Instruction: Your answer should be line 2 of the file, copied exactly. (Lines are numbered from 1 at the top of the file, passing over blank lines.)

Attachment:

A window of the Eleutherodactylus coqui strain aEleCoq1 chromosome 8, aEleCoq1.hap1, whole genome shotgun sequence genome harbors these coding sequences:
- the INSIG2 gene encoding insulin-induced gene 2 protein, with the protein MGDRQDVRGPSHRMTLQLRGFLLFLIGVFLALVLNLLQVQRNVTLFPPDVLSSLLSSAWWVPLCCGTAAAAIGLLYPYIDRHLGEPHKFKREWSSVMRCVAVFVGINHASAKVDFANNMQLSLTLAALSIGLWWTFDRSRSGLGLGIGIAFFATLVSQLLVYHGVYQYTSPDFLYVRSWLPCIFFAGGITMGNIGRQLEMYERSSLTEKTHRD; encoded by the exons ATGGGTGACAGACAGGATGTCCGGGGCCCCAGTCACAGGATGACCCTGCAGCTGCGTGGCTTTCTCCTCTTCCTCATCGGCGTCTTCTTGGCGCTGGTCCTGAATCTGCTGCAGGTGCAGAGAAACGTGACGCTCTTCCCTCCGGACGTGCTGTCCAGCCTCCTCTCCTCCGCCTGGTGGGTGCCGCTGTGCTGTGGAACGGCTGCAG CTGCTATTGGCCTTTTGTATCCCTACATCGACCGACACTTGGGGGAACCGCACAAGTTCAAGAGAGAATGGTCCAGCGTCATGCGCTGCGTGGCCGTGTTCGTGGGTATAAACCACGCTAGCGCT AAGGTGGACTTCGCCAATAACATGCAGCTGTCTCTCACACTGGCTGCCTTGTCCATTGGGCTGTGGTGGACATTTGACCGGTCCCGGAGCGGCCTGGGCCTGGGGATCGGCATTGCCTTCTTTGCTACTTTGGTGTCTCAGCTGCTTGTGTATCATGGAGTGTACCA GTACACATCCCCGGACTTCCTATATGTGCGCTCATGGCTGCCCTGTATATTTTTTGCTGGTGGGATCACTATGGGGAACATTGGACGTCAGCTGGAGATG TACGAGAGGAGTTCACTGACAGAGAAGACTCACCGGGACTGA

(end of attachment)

- the INSIG2 gene encoding insulin-induced gene 2 protein, with the protein MGDRQDVRGPSHRMTLQLRGFLLFLIGVFLALVLNLLQVQRNVTLFPPDVLSSLLSSAWWVPLCCGTAAAAIGLLYPYIDRHLGEPHKFKREWSSVMRCVAVFVGINHASAKVDFANNMQLSLTLAALSIGLWWTFDRSRSGLGLGIGIAFFATLVSQLLVYHGVYQYTSPDFLYVRSWLPCIFFAGGITMGNIGRQLEMYERSSLTEKTHRD; encoded by the exons ATGGGTGACAGACAGGATGTCCGGGGCCCCAGTCACAGGATGACCCTGCAGCTGCGTGGCTTTCTCCTCTTCCTCATCGGCGTCTTCTTGGCGCTGGTCCTGAATCTGCTGCAGGTGCAGAGAAACGTGACGCTCTTCCCTCCGGACGTGCTGTCCAGCCTCCTCTCCTCCGCCTGGTGGGTGCCGCTGTGCTGTGGAACGGCTGCAG CTGCTATTGGCCTTTTGTATCCCTACATCGACCGACACTTGGGGGAACCGCACAAGTTCAAGAGAGAATGGTCCAGCGTCATGCGCTGCGTGGCCGTGTTCGTGGGTATAAACCACGCTAGCGCT AAGGTGGACTTCGCCAATAACATGCAGCTGTCTCTCACACTGGCTGCCTTGTCCATTGGGCTGTGGTGGACATTTGACCGGTCCCGGAGCGGCCTGGGCCTGGGGATCGGCATTGCCTTCTTTGCTACTTTGGTGTCTCAGCTGCTTGTGTATCATGGAGTGTACCA GTACACATCCCCGGACTTCCTATATGTGCGCTCATGGCTGCCCTGTATATTTTTTGCTGGTGGGATCACTATGGGGAACATTGGACGTCAGCTGGAGATG TACGAGAGGAGTTCACTGACAGAGAAGACTCACCGGGACTGA